By Nicole Morozin
CCC Journalism Program
BLACKWOOD – As this semester comes to a close, the Camden County College Blackwood campus’s engineering club is brewing up big ideas. Among the members is Brent Tillman, a motivated young man who helped to cofound the club.
The engineering club was founded in the fall of 2012, Tillman’s first year at CCC. The head founder, Owen Cabalceta, had gone class to class to find anyone who may be interested. When Cabalceta showed up in Tillman’s CAD course, he knew the club would be a great way to fuel and expand on the interests he’s always had.
Tillman, 19, is both treasurer and electrical engineering project manager of the club. The electronic-based position is something Tillman, who also works at the Camden County Library in Voorhees, dreamed of in his younger years.
“I always used to play with the knobs on stereos and try to build things when I was younger,” he stated. “I knew from then on that I really loved technology.”
But it was in his junior year at Timber Creek Regional High School in Sicklerville when his decision to become an engineering major took flight. While in a class that focused mainly on technological concepts, Tillman said the love he always had for technology and inventing was finally given a name.
And this love has taken him through to CCC, as the engineering club takes on its newest invention: a Research Based Hydroponics System (RBHP) which allows the user to grow plants in an isolated environment and monitor every variable. The system is being built from nothing, and the students are happily welding it together and making it their own.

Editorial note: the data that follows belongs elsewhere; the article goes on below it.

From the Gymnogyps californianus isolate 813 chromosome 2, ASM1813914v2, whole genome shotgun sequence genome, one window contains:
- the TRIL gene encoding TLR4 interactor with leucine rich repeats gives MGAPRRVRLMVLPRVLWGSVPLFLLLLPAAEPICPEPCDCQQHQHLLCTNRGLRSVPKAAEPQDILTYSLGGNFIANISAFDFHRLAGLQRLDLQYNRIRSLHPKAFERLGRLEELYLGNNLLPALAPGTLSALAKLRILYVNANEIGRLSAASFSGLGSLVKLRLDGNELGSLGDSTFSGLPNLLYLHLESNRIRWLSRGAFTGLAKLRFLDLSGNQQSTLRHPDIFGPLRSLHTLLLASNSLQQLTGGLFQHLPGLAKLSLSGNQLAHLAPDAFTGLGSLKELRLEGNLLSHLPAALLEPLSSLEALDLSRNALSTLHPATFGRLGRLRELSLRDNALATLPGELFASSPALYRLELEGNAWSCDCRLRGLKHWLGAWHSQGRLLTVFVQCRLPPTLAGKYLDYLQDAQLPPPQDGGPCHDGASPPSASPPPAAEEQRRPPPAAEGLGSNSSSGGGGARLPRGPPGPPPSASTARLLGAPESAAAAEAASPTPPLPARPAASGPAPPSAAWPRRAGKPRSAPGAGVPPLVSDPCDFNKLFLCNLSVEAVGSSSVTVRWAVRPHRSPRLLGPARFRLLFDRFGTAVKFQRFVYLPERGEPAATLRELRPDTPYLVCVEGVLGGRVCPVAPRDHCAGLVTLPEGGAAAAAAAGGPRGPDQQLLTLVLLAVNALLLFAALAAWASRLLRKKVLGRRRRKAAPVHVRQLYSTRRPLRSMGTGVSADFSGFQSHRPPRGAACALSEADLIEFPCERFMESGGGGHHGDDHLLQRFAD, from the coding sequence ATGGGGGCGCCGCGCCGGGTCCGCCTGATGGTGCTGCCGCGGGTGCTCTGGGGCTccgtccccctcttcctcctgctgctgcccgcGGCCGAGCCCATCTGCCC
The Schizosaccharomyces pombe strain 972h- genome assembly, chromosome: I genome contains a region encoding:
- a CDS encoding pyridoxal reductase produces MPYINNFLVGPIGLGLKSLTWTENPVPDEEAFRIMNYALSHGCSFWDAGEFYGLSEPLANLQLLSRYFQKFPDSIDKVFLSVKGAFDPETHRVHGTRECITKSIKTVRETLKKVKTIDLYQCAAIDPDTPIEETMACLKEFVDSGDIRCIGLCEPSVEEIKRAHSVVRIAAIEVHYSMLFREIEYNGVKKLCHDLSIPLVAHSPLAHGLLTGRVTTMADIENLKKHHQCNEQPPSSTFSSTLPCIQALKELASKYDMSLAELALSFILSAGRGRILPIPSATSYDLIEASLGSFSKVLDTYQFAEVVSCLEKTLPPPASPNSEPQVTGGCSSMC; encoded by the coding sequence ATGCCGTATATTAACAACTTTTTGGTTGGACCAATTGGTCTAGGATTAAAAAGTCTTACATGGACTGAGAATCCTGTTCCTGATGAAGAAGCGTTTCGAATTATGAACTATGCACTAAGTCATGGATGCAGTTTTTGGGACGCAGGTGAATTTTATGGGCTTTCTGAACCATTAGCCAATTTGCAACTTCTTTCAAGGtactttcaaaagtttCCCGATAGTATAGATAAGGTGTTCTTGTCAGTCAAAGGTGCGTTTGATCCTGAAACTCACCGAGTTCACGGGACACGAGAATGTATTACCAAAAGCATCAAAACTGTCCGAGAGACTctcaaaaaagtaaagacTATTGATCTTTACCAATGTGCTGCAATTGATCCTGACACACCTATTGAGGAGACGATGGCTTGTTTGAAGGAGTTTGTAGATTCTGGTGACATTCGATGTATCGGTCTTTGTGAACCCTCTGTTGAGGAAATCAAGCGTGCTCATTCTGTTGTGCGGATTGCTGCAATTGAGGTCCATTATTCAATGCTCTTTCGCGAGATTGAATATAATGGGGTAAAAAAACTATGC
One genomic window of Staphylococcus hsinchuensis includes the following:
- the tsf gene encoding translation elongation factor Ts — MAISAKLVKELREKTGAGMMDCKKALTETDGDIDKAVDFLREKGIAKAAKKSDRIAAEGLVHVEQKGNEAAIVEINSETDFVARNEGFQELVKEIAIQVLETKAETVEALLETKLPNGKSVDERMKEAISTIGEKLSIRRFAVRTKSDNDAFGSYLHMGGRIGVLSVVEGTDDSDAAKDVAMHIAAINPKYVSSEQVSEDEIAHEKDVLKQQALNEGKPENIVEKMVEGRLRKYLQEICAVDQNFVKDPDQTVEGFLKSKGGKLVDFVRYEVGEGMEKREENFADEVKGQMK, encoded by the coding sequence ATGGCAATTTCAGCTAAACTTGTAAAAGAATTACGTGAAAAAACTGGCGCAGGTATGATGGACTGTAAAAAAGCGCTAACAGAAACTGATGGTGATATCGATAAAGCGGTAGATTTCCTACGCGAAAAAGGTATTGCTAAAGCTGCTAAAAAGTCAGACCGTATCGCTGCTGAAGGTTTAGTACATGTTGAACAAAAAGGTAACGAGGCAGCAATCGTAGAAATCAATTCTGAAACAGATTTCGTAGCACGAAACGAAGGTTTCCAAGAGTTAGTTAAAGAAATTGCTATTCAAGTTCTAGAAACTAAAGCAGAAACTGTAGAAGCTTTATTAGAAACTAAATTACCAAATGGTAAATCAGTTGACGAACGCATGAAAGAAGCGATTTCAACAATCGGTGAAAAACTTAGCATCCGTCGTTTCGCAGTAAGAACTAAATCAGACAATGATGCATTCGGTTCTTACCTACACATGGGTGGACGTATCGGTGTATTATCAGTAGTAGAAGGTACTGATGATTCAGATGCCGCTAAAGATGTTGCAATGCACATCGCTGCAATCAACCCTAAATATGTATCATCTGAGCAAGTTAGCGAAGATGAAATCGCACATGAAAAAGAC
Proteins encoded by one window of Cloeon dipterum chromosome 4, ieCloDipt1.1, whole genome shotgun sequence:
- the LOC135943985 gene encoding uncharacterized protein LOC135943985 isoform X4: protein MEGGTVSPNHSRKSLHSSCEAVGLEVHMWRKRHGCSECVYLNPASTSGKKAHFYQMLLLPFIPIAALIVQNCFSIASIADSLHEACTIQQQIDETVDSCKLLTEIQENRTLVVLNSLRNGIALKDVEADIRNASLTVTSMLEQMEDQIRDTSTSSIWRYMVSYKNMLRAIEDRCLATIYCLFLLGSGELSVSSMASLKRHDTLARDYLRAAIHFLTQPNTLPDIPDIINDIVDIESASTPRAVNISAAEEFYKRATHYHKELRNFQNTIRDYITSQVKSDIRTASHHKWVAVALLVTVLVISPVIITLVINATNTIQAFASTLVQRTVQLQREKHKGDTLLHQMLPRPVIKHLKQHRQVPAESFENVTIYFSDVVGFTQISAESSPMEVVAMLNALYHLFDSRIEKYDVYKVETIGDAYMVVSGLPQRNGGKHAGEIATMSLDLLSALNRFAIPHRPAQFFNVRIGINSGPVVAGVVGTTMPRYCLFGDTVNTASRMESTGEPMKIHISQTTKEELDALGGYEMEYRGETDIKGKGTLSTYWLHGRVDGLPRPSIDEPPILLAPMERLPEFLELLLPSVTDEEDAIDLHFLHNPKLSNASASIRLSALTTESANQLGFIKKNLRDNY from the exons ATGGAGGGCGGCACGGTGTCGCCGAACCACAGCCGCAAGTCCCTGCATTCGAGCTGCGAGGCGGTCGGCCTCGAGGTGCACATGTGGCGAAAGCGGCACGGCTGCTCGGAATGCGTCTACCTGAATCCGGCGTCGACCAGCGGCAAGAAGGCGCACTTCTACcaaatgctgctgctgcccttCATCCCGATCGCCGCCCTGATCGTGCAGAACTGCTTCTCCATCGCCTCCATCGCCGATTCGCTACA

“There’s nothing really like it,” Tillman excitedly exclaimed.
Throughout this project, Tillman has taken on many major technological aspects but has also contributed to ideas and other work that help to keep the club running. And Cabalceta has nothing but good things to say about Tillman’s contributions.
“(He) is a hard-working student and a good leader within the club,” Cabalceta explained.
The club plans to give the RBHP to the biology department upon completion to help CCC to grow as a community and further its research.
This RBHP has proved to be a challenge to the club, but rewarding all the same.
“It’s stressful sometimes to have work and school and then go do work for the club,” Tillman said. “But it’s always worth it.”